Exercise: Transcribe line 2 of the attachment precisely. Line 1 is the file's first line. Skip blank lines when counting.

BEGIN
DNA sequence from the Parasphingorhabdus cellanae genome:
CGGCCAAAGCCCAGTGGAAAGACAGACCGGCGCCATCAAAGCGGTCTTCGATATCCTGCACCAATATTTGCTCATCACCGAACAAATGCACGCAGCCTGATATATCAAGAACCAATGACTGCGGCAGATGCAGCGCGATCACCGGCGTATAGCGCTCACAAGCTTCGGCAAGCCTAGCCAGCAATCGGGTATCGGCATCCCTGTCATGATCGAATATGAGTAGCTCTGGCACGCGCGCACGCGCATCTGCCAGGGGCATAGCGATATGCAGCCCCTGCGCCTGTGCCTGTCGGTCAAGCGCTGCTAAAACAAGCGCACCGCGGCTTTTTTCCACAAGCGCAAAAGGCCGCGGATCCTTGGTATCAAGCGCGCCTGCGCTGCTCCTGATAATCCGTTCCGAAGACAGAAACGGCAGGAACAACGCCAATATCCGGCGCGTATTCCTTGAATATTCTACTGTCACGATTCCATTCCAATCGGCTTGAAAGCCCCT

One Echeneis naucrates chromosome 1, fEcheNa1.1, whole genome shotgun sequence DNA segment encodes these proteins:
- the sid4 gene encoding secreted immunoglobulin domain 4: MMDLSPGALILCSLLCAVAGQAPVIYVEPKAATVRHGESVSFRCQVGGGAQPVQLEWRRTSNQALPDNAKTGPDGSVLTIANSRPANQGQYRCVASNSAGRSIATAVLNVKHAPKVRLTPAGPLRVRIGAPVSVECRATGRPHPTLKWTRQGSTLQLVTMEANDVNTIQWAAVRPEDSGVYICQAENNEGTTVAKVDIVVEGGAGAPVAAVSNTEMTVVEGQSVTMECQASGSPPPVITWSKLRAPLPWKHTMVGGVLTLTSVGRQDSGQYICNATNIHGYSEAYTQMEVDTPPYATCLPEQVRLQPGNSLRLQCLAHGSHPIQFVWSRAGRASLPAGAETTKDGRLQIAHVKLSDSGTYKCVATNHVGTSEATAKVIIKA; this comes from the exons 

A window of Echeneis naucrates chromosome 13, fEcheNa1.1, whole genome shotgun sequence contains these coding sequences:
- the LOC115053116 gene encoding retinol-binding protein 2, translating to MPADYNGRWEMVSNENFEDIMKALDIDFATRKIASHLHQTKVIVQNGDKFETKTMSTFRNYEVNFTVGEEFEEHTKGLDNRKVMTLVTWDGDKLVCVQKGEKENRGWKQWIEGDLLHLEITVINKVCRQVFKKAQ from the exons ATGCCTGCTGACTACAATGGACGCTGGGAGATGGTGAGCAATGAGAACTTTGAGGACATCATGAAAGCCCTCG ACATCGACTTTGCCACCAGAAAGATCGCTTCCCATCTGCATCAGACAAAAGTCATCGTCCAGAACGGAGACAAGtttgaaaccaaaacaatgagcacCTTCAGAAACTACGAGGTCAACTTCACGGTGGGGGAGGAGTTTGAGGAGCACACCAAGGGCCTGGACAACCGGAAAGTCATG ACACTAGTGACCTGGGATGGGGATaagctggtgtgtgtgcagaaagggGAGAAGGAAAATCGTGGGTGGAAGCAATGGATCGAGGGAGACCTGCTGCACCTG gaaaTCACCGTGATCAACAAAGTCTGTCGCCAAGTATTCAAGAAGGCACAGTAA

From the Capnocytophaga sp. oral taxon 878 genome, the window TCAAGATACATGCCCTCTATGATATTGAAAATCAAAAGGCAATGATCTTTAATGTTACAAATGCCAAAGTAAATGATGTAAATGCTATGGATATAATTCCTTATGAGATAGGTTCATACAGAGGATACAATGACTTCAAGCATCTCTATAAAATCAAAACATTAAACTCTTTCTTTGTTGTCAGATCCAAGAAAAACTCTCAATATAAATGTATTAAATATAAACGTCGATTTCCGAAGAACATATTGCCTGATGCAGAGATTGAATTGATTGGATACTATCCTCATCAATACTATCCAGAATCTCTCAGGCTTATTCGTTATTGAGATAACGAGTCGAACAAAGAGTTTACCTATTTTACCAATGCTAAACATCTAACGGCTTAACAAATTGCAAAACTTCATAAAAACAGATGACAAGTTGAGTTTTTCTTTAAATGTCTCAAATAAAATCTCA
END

CGGCCAAAGCCCAGTGGAAAGACAGACCGGCGCCATCAAAGCGGTCTTCGATATCCTGCACCAATATTTGCTCATCACCGAACAAATGCACGCAGCCTGATATATCAAGAACCAATGACTGCGGCAGATGCAGCGCGATCACCGGCGTATAGCGCTCACAAGCTTCGGCAAGCCTAGCCAGCAATCGGGTATCGGCATCCCTGTCATGATCGAATATGAGTAGCTCTGGCACGCGCGCACGCGCATCTGCCAGGGGCATAGCGATATGCAGCCCCTGCGCCTGTGCCTGTCGGTCAAGCGCTGCTAAAACAAGCGCACCGCGGCTTTTTTCCACAAGCGCAAAAGGCCGCGGATCCTTGGTATCAAGCGCGCCTGCGCTGCTCCTGATAATCCGTTCCGAAGACAGAAACGGCAGGAACAACGCCAATATCCGGCGCGTATTCCTTGAATATTCTACTGTCACGATTCCATTCCAATCGGCTTGAAAGCCCCT